Swipe om te navigeren naar een ander artikel
The goal of this study was to examine the intergenerational patterns in the transmission of parental corporal punishment in China and the moderating effects of marital satisfaction (of the second generation: G2) and gender (of three generations: G1, G2 and G3) on these patterns. Six hundred thirty-five father-mother dyads with preschool-aged children were recruited to participate in this survey. The results provided evidence of cross-generational continuity in parental corporal punishment in Chinese society and also supported the hypothesis that same-gender continuity in parental corporal punishment is stronger than cross-gender continuity. Moreover, it was found that marital satisfaction moderated the transmission of parental corporal punishment, and there were some interesting gender differences in the moderator effect. Specifically, marital satisfaction buffered the transmission of corporal punishment from grandmothers to mothers of daughters and to fathers of sons but strengthened the transmission from grandfathers to fathers of sons. The findings broaden our understanding of the factors and processes that account for both discontinuity and continuity in parental corporal punishment, particularly within the Chinese cultural context.
Log in om toegang te krijgen
Met onderstaand(e) abonnement(en) heeft u direct toegang:
Bailey, J. A., Hill, K. G., Oesterle, S., & Hawkins, J. D. (2009). Parenting practices and problem behavior across three generations: monitoring, harsh discipline, and drug use in the intergenerational transmission of externalizing behavior. Developmental Psychology, 45, 1214–1226. PubMedCrossRefPubMedCentral
Bandura, A. (1973). Aggression: a social learning approach. Englewood Cliff: Prentice-Hall.
Belsky, J. (1993). Etiology of child maltreatment: a developmental-ecological analysis. Psychology Bulletin, 114, 413–434. CrossRef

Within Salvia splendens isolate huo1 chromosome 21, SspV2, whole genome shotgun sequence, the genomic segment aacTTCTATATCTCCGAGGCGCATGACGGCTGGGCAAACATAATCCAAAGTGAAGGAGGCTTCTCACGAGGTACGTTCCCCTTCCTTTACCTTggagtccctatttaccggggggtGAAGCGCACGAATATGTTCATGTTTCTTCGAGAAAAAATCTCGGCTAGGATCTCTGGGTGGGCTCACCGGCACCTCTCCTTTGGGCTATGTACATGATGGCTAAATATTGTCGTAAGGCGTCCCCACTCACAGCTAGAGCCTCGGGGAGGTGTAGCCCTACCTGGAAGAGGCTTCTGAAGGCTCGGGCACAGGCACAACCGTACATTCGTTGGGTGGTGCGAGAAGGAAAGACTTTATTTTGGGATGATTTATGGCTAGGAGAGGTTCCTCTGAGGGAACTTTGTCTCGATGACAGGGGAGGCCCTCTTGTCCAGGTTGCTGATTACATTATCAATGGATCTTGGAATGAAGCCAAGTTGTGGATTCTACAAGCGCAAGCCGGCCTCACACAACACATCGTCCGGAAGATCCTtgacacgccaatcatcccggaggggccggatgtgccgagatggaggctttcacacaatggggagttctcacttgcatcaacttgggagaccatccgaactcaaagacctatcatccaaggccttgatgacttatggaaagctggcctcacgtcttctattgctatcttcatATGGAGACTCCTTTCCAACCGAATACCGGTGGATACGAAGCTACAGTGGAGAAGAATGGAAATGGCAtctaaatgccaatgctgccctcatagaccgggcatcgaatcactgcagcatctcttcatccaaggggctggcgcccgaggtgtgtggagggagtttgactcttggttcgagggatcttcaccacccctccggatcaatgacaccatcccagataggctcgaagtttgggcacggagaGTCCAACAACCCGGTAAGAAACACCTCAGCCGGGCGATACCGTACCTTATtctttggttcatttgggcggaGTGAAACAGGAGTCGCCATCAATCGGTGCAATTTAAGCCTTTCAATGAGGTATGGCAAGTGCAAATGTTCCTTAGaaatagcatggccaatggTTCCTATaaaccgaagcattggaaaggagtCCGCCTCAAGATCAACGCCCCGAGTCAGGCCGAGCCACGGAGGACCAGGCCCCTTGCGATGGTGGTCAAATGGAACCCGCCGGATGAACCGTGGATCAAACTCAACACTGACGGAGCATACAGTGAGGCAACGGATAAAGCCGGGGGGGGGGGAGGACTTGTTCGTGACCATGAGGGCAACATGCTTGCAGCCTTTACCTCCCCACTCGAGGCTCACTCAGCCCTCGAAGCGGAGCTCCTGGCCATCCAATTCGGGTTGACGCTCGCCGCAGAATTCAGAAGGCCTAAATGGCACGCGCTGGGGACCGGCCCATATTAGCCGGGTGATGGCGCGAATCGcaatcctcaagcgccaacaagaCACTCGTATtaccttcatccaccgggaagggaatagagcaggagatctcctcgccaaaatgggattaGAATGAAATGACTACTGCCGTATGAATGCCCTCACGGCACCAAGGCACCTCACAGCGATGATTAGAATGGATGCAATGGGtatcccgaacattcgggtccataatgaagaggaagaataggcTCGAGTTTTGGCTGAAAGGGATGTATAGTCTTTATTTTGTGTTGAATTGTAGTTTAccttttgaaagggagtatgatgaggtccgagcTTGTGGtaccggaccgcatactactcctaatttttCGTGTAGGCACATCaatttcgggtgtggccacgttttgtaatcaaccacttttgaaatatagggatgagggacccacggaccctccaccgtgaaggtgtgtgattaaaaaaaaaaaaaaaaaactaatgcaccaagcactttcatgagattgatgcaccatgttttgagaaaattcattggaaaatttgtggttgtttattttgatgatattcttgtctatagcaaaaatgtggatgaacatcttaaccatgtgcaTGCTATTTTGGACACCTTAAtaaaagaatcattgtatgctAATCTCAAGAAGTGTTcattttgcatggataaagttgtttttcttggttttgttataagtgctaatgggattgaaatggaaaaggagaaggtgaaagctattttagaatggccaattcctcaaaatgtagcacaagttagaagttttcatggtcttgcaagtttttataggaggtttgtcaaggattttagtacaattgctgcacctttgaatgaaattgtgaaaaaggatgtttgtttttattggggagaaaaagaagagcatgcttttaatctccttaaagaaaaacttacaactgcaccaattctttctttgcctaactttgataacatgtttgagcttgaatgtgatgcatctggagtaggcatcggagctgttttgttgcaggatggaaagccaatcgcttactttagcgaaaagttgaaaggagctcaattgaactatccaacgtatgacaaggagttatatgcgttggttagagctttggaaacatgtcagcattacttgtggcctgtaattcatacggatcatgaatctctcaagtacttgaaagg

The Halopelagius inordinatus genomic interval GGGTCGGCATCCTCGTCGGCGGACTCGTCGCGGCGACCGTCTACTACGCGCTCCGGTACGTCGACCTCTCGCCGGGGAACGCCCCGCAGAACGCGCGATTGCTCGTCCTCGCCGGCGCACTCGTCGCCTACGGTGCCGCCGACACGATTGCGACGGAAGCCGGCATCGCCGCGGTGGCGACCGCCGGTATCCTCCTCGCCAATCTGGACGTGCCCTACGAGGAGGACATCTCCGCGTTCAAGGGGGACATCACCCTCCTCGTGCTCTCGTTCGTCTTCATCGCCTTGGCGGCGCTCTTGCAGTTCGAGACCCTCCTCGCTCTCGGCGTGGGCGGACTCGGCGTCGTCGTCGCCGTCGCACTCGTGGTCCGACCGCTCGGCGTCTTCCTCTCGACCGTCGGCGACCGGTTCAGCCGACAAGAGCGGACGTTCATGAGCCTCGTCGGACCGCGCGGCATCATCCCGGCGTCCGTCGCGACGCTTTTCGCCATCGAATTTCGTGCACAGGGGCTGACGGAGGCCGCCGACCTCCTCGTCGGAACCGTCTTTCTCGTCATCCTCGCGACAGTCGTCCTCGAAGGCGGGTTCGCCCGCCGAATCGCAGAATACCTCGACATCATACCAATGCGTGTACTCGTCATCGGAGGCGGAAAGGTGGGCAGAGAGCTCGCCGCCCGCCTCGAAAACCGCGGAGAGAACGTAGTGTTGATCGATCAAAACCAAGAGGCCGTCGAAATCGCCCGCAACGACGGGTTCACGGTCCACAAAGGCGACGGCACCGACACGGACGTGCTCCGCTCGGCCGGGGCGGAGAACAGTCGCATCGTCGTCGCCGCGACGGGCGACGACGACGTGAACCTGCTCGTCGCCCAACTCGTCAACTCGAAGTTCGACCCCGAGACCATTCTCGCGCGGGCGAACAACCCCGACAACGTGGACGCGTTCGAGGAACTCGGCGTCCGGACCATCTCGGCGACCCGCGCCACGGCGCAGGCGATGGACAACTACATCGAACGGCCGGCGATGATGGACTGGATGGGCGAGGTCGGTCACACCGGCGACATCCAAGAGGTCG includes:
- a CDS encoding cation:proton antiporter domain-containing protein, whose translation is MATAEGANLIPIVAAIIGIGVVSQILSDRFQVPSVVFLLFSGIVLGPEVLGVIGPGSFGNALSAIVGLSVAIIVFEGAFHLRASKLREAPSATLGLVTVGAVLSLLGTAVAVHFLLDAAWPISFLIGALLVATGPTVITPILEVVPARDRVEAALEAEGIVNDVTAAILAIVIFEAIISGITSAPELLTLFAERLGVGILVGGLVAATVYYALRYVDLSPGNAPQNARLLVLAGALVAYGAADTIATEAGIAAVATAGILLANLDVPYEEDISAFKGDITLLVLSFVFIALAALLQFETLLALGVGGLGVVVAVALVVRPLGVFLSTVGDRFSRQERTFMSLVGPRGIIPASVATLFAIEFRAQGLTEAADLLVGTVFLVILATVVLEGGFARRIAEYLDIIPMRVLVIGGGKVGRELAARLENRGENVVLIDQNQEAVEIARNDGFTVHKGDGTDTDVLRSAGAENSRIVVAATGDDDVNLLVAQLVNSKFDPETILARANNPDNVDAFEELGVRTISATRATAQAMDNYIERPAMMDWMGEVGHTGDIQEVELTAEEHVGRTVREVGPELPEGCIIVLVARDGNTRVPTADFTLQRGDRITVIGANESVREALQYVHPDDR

Berndt, T. J., Cheung, P. C., Lau, S., Hau, K., & Lew, W. J. F. (1993). Perceptions of parenting in mainland China, Taiwan, and Hong Kong: sex differences and societal differences. Developmental Psychology, 29, 156–164. CrossRef
Bowlby, J. (1982). Attachment and loss: Vol. 1. Attachment. New York: Basic Books.
Caliso, J. A., & Milner, J. S. (1992). Childhood history of abuse and child abuse screening. Child Abuse & Neglect, 16, 647–659. CrossRef
Cappell, C., & Heiner, R. B. (1990). The intergenerational transmission of family aggression. Journal of Family Violence, 5, 135–152. CrossRef
Dasen, P. R., & Mishra, R. C. (2000). Cross-cultural views on human development in the third millennium. International Journal of Behavioral Development, 24, 428–434. CrossRef
Fine, S. E., Trentacosta, C. J., Izard, C. E., Mostow, A. J., & Campbell, J. L. (2004). Anger perception, caregivers’ use of physical discipline, and aggression in children at risk. Social Development, 13, 213–228. CrossRef
Ho, D. Y. F. (1986). Chinese patterns of socialization: a critical review. In M. H. Bond (Ed.), The psychology of the Chinese people (pp. 1–37). Hong Kong: Oxford University Press.
Ho, D. Y. F., & Kang, T. K. (1984). Intergenerational comparison of child-rearing attitudes and practices in Hong Kong. Developmental Psychology, 6, 1004–1016. CrossRef
Hsu, F. L. K. (1967). Under the ancestors’ shadows: kinship, personality, and social mobility in village China (Rev. and exp. ed.). New York: Doubleday.
Locke, H. J., & Wallace, K. M. (1968). Predicting adjustment in marriage. New York: Greenwood Press.